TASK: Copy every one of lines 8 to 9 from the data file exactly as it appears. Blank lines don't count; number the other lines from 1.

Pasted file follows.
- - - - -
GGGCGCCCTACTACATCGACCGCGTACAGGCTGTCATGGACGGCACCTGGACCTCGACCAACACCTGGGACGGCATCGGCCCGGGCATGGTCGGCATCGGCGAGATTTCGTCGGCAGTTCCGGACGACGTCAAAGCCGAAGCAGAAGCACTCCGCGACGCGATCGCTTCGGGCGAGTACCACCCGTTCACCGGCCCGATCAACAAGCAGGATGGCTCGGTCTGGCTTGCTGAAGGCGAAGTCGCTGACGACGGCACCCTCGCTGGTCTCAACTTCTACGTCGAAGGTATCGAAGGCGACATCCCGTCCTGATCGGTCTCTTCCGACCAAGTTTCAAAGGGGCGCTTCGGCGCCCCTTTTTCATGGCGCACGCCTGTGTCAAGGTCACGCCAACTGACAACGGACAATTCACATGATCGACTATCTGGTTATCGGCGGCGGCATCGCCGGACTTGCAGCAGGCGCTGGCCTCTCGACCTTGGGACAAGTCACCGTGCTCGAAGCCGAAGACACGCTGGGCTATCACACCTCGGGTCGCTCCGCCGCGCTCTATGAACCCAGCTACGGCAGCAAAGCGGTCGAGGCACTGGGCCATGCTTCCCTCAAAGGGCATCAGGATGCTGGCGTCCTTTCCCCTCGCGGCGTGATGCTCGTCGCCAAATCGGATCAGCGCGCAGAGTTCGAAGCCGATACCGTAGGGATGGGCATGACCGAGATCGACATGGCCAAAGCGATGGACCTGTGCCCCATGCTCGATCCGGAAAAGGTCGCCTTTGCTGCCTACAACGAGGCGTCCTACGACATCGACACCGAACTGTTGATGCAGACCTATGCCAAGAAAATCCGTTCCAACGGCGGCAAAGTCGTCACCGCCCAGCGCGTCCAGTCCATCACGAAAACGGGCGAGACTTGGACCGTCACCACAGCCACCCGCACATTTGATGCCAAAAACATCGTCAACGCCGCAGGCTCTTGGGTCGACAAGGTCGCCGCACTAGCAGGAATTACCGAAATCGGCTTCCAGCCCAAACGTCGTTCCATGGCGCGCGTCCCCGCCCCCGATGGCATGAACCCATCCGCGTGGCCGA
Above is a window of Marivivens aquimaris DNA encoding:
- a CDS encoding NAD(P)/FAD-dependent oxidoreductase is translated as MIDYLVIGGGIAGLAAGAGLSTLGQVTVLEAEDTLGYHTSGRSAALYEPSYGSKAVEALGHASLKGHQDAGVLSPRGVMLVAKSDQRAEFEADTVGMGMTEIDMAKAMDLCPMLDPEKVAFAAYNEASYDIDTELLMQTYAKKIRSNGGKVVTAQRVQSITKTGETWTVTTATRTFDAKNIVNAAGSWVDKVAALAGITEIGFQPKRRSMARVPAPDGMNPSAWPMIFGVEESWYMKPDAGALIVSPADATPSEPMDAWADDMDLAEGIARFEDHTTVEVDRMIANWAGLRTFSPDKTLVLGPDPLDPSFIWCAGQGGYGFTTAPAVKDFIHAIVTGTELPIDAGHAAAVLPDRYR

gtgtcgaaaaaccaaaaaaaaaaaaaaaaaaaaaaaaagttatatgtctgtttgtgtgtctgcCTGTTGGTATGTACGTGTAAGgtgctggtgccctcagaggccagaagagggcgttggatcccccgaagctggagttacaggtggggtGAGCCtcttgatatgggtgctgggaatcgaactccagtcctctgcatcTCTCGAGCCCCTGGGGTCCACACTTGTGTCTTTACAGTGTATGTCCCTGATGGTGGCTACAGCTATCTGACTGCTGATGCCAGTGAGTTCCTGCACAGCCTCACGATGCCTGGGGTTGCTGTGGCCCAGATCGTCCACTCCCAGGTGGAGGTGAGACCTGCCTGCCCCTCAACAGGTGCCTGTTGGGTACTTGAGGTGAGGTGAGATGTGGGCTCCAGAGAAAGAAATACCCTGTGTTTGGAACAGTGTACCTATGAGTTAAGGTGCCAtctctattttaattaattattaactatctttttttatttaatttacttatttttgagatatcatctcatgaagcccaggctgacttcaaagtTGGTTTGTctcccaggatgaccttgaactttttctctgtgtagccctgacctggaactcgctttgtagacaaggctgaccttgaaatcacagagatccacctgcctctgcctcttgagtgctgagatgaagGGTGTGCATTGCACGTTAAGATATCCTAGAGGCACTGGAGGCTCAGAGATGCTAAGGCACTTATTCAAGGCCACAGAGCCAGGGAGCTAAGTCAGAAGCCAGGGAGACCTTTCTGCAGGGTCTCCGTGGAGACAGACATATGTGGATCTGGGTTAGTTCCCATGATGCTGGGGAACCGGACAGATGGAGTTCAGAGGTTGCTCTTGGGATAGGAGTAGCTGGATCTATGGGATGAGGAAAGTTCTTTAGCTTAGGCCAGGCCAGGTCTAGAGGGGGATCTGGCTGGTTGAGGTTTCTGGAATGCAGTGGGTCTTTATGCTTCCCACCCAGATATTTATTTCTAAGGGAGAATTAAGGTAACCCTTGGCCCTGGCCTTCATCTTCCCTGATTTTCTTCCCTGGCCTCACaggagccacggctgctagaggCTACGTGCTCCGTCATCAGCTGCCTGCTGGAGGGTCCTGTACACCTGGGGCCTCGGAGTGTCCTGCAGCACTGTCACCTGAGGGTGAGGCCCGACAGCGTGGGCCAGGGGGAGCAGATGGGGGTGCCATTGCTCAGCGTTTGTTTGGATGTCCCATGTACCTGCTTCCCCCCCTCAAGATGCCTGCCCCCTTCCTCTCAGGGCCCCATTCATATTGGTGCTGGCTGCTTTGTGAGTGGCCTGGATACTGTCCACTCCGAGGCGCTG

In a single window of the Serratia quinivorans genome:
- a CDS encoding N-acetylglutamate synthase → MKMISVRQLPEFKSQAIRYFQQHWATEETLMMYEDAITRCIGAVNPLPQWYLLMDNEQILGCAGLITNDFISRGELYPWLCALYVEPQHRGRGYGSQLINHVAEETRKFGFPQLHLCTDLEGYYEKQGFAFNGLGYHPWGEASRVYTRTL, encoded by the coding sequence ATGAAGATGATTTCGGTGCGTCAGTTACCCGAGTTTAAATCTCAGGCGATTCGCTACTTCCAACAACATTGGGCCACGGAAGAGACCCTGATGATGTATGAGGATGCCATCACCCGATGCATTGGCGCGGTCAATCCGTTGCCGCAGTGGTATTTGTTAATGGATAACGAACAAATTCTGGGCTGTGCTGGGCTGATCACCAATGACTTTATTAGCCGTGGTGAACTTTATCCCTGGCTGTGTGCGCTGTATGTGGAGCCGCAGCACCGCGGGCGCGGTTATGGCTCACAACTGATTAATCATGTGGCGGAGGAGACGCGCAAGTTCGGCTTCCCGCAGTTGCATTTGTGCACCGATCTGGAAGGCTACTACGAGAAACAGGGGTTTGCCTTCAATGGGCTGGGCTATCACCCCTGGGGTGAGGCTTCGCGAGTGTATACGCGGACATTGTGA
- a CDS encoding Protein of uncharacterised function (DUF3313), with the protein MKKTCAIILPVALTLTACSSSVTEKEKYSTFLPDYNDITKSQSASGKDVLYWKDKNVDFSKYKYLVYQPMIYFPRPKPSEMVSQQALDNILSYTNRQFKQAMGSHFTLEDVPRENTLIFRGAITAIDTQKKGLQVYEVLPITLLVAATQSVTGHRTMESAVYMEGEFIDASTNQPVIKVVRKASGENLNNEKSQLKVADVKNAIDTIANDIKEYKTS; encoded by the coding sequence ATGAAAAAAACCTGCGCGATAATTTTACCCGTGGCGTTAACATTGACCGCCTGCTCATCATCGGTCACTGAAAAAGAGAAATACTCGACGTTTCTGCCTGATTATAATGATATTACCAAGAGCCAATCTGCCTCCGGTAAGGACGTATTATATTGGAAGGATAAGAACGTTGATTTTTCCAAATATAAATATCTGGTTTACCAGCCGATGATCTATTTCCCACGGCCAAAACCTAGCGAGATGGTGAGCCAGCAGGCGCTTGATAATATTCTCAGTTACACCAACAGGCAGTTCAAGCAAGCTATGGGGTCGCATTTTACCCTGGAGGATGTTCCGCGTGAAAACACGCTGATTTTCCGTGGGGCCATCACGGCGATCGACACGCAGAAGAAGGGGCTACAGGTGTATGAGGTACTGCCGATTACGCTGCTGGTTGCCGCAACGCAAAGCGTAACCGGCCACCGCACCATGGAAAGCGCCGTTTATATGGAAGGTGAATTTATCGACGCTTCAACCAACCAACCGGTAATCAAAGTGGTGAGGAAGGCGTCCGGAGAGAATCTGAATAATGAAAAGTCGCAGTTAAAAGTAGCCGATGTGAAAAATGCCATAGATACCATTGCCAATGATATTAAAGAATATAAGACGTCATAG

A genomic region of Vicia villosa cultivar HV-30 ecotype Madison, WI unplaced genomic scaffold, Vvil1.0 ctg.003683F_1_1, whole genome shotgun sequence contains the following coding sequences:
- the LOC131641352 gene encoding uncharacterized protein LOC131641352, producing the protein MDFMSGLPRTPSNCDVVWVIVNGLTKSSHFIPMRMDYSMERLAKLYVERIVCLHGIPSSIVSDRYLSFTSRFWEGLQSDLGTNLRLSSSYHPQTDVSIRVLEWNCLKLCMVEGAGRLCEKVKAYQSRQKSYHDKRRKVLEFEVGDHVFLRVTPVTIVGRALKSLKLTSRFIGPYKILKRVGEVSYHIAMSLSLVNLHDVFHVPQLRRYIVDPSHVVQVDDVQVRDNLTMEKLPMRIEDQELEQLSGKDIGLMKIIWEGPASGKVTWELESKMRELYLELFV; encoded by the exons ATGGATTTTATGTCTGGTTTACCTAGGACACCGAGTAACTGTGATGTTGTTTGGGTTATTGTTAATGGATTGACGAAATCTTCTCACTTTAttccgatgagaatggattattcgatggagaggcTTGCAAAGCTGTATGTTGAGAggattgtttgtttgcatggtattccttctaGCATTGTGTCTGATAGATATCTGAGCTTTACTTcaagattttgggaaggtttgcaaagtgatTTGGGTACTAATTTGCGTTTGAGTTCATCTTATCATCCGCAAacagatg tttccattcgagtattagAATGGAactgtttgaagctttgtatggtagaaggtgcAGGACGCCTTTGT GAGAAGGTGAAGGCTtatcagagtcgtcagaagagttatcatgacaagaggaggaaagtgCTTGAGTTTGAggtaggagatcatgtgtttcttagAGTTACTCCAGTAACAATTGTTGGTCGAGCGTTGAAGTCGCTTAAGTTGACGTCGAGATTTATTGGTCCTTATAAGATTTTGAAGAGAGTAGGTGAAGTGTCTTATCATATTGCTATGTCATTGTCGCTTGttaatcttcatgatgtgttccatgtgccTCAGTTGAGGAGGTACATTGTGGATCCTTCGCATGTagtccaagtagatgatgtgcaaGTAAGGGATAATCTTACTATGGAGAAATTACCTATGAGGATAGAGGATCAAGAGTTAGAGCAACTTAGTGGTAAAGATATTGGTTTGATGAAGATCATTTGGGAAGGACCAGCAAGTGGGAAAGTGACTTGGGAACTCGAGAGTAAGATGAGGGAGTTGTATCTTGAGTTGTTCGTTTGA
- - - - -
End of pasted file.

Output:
A genomic region of Vicia villosa cultivar HV-30 ecotype Madison, WI unplaced genomic scaffold, Vvil1.0 ctg.003683F_1_1, whole genome shotgun sequence contains the following coding sequences:
- the LOC131641352 gene encoding uncharacterized protein LOC131641352, producing the protein MDFMSGLPRTPSNCDVVWVIVNGLTKSSHFIPMRMDYSMERLAKLYVERIVCLHGIPSSIVSDRYLSFTSRFWEGLQSDLGTNLRLSSSYHPQTDVSIRVLEWNCLKLCMVEGAGRLCEKVKAYQSRQKSYHDKRRKVLEFEVGDHVFLRVTPVTIVGRALKSLKLTSRFIGPYKILKRVGEVSYHIAMSLSLVNLHDVFHVPQLRRYIVDPSHVVQVDDVQVRDNLTMEKLPMRIEDQELEQLSGKDIGLMKIIWEGPASGKVTWELESKMRELYLELFV; encoded by the exons ATGGATTTTATGTCTGGTTTACCTAGGACACCGAGTAACTGTGATGTTGTTTGGGTTATTGTTAATGGATTGACGAAATCTTCTCACTTTAttccgatgagaatggattattcgatggagaggcTTGCAAAGCTGTATGTTGAGAggattgtttgtttgcatggtattccttctaGCATTGTGTCTGATAGATATCTGAGCTTTACTTcaagattttgggaaggtttgcaaagtgatTTGGGTACTAATTTGCGTTTGAGTTCATCTTATCATCCGCAAacagatg tttccattcgagtattagAATGGAactgtttgaagctttgtatggtagaaggtgcAGGACGCCTTTGT GAGAAGGTGAAGGCTtatcagagtcgtcagaagagttatcatgacaagaggaggaaagtgCTTGAGTTTGAggtaggagatcatgtgtttcttagAGTTACTCCAGTAACAATTGTTGGTCGAGCGTTGAAGTCGCTTAAGTTGACGTCGAGATTTATTGGTCCTTATAAGATTTTGAAGAGAGTAGGTGAAGTGTCTTATCATATTGCTATGTCATTGTCGCTTGttaatcttcatgatgtgttccatgtgccTCAGTTGAGGAGGTACATTGTGGATCCTTCGCATGTagtccaagtagatgatgtgcaaGTAAGGGATAATCTTACTATGGAGAAATTACCTATGAGGATAGAGGATCAAGAGTTAGAGCAACTTAGTGGTAAAGATATTGGTTTGATGAAGATCATTTGGGAAGGACCAGCAAGTGGGAAAGTGACTTGGGAACTCGAGAGTAAGATGAGGGAGTTGTATCTTGAGTTGTTCGTTTGA